A premature birth is a birth that takes place more than three weeks before the baby's estimated due date. In other words, a premature birth is one that occurs before the start of the 37th week of pregnancy.

Premature babies, especially those born very early, often have complicated medical problems. Typically, complications of prematurity vary. But the earlier your baby is born, the higher the risk of complications.

Depending on how early a baby is born, he or she may be:

  • Late preterm, born between 34 and 36 completed weeks of pregnancy
  • Moderately preterm, born between 32 and 34 weeks of pregnancy
  • Very preterm, born at less than 32 weeks of pregnancy
  • Extremely preterm, born at or before 25 weeks of pregnancy

Most premature births occur in the late preterm stage.


Your baby may have very mild symptoms of premature birth, or may have more-obvious complications.

Some signs of prematurity include the following:

  • Small size, with a disproportionately large head
  • Sharper looking, less rounded features than a full-term baby's features, due to a lack of fat stores
  • Fine hair (lanugo) covering much of the body
  • Low body temperature, especially immediately after birth in the delivery room, due to a lack of stored body fat
  • Labored breathing or respiratory distress
  • Lack of reflexes for sucking and swallowing, leading to feeding difficulties

The following tables show the median birth weight, length and head circumference of premature babies at different gestational ages for each sex.

Weight, length and head circumference by gestational age for boys
Gestational age Weight Length Head circumference
40 weeks 7 lbs., 15 oz.
(3.6 kg)
20 in. (51 cm) 13.8 in. (35 cm)
35 weeks 5 lbs., 8 oz.
(2.5 kg)
18.1 in. (46 cm) 12.6 in. (32 cm)
32 weeks 3 lbs., 15.5 oz.
(1.8 kg)
16.5 in. (42 cm) 11.6 in. (29.5 cm)
28 weeks 2 lbs., 6.8 oz.
(1.1 kg)
14.4 in. (36.5 cm) 10.2 in. (26 cm)
24 weeks 1 lb., 6.9 oz.
(0.65 kg)
12.2 in. (31 cm) 8.7 in. (22 cm)
Weight, length and head circumference by gestational age for girls
Gestational age Weight Length Head circumference
40 weeks 7 lbs., 7.9 oz.
(3.4 kg)
20 in. (51 cm) 13.8 in. (35 cm)
35 weeks 5 lbs., 4.7 oz.
(2.4 kg)
17.7 in. (45 cm) 12.4 in. (31.5 cm)
32 weeks 3 lbs., 12 oz.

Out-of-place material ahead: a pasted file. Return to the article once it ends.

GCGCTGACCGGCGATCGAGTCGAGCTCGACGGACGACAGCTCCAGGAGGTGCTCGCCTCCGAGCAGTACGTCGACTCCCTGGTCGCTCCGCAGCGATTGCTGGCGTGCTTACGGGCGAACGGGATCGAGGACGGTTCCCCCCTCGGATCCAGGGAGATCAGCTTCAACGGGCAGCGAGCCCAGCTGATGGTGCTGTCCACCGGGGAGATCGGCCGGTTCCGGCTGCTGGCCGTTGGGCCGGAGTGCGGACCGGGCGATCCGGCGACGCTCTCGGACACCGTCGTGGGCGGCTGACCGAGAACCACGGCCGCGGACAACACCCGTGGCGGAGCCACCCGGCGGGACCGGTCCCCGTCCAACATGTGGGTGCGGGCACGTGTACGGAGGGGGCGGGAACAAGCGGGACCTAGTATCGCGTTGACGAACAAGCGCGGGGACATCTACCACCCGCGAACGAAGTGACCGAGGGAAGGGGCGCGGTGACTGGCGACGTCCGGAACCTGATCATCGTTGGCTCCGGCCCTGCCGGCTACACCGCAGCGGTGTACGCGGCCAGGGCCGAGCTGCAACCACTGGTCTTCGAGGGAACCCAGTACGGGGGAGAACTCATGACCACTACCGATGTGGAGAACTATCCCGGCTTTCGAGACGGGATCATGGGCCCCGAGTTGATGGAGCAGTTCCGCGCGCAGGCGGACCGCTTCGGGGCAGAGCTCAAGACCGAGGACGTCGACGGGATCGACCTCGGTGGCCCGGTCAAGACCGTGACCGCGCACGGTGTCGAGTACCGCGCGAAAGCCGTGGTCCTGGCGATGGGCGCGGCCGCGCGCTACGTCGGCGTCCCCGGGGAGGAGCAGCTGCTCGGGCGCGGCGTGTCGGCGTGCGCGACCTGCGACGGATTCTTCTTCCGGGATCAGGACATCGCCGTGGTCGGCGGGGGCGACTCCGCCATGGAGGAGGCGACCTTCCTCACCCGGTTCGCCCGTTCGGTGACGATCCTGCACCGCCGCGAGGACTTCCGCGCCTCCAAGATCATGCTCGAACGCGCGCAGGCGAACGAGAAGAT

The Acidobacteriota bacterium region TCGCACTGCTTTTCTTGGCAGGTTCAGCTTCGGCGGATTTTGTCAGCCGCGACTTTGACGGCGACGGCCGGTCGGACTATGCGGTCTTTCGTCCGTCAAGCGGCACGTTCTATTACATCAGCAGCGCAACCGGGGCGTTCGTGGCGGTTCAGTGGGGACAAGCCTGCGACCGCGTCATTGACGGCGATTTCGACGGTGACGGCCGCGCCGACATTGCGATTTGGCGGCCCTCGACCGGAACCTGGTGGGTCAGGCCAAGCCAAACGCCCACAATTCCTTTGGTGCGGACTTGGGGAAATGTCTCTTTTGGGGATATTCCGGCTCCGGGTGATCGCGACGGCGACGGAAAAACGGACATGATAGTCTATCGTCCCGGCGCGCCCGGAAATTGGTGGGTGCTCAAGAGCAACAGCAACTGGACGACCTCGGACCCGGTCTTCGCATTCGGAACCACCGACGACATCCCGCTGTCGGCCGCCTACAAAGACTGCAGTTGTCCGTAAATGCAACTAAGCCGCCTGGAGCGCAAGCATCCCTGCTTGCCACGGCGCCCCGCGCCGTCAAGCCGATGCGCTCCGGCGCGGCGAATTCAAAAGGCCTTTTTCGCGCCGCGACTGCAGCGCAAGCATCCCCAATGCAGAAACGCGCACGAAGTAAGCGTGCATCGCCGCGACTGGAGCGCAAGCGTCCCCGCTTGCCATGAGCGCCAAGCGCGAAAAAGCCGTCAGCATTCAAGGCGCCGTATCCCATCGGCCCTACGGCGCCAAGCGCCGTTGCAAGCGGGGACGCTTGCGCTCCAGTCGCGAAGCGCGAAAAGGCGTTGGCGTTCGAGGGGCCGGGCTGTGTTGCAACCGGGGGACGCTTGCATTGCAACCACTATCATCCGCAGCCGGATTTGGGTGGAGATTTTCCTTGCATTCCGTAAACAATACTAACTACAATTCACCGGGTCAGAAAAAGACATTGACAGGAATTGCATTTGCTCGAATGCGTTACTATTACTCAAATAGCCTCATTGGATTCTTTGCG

(1.7 kg)
16.5 in. (42 cm) 11.4 in. (29 cm)
28 weeks 2 lbs., 3.3 oz.
(1.0 kg)
14.1 in. (36 cm) 9.8 in. (25 cm)
24 weeks 1 lb., 5.2 oz.
(0.60 kg)
12.6 in. (32 cm) 8.3 in. (21 cm)

Special care

If you deliver a preterm baby, your baby will likely need a longer hospital stay in a special nursery unit at the hospital. Depending on how much care your baby requires, he or she may be admitted to an intermediate care nursery or the neonatal intensive care unit (NICU). Doctors and a specialized team with training in taking care of preterm babies will be available to help care for your baby. Don't hesitate to ask questions.

Your baby may need extra help feeding, and adapting immediately after delivery. Your health care team can help you understand what is needed and what your baby's care plan will be.

Risk factors

Often, the specific cause of premature birth isn't clear. However, there are known risk factors of premature delivery, including:

  • Having a previous premature birth
  • Pregnancy with twins, triplets or other multiples
  • An interval of less than six months between pregnancies
  • Conceiving through in vitro fertilization
  • Problems with the uterus, cervix or placenta
  • Smoking cigarettes or using illicit drugs
  • Some infections, particularly of the amniotic fluid and lower genital tract
  • Some chronic conditions, such as high blood pressure and diabetes
  • Being underweight or overweight before pregnancy
  • Stressful life events, such as the death of a loved one or domestic violence
  • Multiple miscarriages or abortions
  • Physical injury or trauma

For unknown reasons, black women are more likely to experience premature birth than are women of other races. But premature birth can happen to anyone. In fact, many women who have a premature birth have no known risk factors.


While not all premature babies experience complications, being born too early can cause short-term and long-term health problems. Generally, the earlier a baby is born, the higher the risk of complications. Birth weight plays an important role, too.

Some problems may be apparent at birth, while others may not develop until later.

Short-term complications

In the first weeks, the complications of premature birth may include:

  • Breathing problems. A premature baby may have trouble breathing due to an immature respiratory system. If the baby's lungs lack surfactant — a substance that allows the lungs to expand — he or she may develop respiratory distress syndrome because the lungs can't expand and contract normally.

    Premature babies may also develop a lung disorder known as bronchopulmonary dysplasia. In addition, some preterm babies may experience prolonged pauses in their breathing, known as apnea.

  • Heart problems. The most common heart problems premature babies experience are patent ductus arteriosus (PDA) and low blood pressure (hypotension). PDA is a persistent opening between the aorta and pulmonary artery. While this heart defect often closes on its own, left untreated it can lead to a heart murmur, heart failure as well as other complications. Low blood pressure may require adjustments in intravenous fluids, medicines and sometimes blood transfusions.